The extended pilot badger cull in Gloucestershire is to end this weekend after marksmen failed to meet reduced targets.
A spokesman for the licensing authority Natural England said the cull would be ending in the county on Saturday (30 November) – three weeks ahead of the end of the extension on 18 December.
“The NFU and Natural England have agreed to end the extended cull in Gloucestershire at 12 noon on Saturday (18 December),” a spokesman for Natural England confirmed.
“This is because there are fewer badgers in the area than estimated and the principle of reaching the targets if they continue culling is pretty low. Therefore it has been agreed that the cull will finish earlier.”
Marksmen were originally given six weeks to cull a minimum of 70% of the local badger population.
However, Natural England granted an eight-week extension to the cull after only 30% of badgers were removed in this time.
A revised target of 58% was set, however, it is understood that marksmen have failed to reach this target.
“Now that the cull company is seeing fewer badgers on the ground I agree with the decision to stop the pilot cull for this year and I pay tribute to all those who in the face of provocation have worked so hard.”
Farm minister George Eustice
Farm minister George Eustice said: “The extension to the cull has been worthwhile and has removed a significant number of badgers which will make a difference to disease control in the area.
“Now that the cull company is seeing fewer badgers on the ground I agree with the decision to stop the pilot cull for this year and I pay tribute to all those who in the face of provocation have worked so hard.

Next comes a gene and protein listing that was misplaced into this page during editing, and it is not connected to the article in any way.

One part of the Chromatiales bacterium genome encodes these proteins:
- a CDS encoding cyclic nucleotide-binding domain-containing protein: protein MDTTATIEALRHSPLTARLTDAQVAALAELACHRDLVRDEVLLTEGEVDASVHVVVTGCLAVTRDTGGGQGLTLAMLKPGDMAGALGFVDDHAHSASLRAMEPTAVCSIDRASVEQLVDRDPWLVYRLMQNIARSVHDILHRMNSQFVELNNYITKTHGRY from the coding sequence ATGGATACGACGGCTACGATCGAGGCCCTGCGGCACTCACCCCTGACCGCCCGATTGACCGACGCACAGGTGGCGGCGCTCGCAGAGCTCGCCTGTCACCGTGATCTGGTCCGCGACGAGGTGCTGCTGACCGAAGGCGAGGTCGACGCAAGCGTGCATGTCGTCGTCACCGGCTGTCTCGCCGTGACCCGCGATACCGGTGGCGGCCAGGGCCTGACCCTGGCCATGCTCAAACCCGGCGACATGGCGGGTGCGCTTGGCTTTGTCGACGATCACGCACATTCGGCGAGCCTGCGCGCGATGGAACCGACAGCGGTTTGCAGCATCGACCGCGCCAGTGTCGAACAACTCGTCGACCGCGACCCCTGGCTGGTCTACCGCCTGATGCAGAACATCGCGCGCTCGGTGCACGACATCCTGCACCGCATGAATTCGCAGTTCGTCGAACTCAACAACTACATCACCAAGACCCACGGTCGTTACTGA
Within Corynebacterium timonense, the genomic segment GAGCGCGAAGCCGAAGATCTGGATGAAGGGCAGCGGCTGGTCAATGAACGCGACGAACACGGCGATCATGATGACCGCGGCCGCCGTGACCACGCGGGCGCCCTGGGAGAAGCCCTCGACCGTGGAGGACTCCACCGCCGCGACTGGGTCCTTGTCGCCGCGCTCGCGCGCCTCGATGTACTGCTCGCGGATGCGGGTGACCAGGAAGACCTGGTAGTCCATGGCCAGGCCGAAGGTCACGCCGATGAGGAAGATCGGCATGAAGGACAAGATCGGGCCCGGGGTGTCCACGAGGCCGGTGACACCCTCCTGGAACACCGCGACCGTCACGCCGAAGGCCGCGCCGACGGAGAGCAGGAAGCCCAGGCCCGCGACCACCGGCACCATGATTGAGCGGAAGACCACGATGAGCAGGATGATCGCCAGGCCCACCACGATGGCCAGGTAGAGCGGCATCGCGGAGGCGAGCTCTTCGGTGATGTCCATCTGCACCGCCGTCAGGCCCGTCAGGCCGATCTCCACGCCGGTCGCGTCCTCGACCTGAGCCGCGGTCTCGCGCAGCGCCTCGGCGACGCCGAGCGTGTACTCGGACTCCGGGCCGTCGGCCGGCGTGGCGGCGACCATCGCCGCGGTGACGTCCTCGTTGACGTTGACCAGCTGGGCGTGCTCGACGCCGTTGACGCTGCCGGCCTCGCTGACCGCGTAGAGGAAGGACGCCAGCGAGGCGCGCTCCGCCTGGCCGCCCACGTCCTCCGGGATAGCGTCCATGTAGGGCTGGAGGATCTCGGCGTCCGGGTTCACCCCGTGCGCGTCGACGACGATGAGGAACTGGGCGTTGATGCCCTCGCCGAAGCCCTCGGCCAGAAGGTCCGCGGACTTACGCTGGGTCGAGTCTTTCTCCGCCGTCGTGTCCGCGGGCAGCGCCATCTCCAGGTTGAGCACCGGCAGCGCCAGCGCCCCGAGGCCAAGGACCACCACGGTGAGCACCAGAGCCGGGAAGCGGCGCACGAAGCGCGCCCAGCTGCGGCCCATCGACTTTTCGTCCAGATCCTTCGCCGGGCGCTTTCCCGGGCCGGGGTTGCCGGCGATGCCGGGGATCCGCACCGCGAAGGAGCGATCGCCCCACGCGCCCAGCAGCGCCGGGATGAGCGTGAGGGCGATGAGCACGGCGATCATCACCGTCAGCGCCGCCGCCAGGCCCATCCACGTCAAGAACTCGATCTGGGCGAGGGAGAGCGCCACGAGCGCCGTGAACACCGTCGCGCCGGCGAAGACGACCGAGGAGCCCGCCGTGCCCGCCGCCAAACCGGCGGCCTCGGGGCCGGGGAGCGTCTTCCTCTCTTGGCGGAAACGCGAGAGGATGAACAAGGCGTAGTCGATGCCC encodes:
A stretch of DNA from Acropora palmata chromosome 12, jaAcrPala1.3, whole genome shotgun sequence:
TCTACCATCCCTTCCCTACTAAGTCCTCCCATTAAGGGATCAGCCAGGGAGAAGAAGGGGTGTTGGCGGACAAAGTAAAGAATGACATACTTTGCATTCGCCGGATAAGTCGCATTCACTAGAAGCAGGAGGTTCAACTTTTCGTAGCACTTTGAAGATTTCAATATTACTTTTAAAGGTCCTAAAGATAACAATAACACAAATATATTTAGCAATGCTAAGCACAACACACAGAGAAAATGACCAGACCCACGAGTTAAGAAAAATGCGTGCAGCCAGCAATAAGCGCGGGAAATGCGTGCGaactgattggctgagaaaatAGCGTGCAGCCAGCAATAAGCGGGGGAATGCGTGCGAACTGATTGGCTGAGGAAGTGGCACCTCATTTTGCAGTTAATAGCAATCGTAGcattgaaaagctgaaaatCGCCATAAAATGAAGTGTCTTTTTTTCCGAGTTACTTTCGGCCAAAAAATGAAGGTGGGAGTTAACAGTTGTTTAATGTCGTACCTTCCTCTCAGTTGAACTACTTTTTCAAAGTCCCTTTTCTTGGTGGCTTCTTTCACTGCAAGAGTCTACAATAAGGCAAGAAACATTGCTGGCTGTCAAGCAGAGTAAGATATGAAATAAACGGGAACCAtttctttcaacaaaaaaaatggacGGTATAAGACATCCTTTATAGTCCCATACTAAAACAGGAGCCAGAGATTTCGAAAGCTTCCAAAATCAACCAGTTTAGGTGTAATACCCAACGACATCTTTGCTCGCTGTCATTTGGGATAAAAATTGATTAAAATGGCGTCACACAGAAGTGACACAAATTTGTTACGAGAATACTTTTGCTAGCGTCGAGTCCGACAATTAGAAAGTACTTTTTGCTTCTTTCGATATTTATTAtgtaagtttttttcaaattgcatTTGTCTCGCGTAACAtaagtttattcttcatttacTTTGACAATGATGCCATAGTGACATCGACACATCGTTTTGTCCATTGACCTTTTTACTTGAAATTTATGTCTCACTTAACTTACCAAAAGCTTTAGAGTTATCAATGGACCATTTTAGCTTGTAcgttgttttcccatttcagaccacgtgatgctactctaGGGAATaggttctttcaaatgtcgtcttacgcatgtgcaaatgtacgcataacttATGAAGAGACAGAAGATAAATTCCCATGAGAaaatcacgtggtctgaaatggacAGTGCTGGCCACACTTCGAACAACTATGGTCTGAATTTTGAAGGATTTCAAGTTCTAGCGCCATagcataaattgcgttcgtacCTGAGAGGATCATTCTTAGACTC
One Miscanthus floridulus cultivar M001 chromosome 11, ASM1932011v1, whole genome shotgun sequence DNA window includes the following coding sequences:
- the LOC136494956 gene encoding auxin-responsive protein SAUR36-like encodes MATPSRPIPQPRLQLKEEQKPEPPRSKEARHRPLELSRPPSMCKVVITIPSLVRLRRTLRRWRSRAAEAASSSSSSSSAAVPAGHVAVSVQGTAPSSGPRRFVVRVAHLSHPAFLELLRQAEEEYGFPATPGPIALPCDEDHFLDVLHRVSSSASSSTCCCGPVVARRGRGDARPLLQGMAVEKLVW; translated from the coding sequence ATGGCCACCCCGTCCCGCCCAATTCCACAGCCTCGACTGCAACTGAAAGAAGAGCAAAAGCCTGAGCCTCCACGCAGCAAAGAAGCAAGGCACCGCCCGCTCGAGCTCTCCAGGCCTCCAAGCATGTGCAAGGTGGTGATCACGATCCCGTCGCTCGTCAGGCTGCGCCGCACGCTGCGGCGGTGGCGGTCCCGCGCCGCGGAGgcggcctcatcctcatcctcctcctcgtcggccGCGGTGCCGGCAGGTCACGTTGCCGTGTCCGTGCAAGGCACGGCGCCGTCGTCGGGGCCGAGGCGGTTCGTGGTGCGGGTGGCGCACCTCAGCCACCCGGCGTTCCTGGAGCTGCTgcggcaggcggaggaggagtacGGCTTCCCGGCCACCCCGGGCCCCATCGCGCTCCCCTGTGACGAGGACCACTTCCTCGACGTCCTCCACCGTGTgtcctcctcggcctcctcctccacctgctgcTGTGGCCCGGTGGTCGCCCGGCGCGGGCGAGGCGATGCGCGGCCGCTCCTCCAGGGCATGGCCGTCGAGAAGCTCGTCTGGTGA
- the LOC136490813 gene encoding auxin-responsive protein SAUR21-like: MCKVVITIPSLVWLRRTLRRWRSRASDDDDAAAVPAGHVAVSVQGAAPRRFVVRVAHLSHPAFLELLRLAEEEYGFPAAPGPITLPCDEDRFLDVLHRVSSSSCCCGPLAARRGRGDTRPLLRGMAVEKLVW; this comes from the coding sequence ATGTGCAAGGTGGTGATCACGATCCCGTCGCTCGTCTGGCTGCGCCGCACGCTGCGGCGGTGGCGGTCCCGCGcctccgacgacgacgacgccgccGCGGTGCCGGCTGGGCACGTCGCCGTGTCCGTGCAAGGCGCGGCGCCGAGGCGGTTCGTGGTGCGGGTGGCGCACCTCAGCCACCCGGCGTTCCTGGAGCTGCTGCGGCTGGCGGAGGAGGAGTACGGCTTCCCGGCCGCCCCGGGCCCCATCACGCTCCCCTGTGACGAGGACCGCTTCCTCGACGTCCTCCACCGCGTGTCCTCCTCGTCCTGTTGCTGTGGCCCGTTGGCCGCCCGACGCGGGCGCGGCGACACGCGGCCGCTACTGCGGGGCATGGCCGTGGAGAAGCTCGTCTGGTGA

“Let’s not forget that more than 305,000 cattle have been slaughtered in Great Britain in the past decade due to this terrible disease, which is why we are doing everything we can to get it under control.”
DEFRA secretary Owen Paterson is expected to publish the official figures for the cull in Gloucestershire in a written ministerial statement to parliament on Monday (2 December).
Anti-cull campaigners will seize on the abandonment of the cull as yet further evidence that the policy in its current format of free shooting and cage trapping and shooting is unworkable.
However, a spokesman for Natural England said: “Although the cull in Gloucestershire has finished early, this does not have any impact on the original licensing, which remains in place for four years.
“The licence remains in place so culling can continue next year.”
An independent panel of experts will assess whether the pilot culls in Somerset and Gloucestershire have been “safe, humane and effective”.
DEFRA plans to roll the cull, part of its long-term policy to eradicate bovine TB, in other counties where the disease is a problem.
Read more news and features on Bovine TB and the badger cull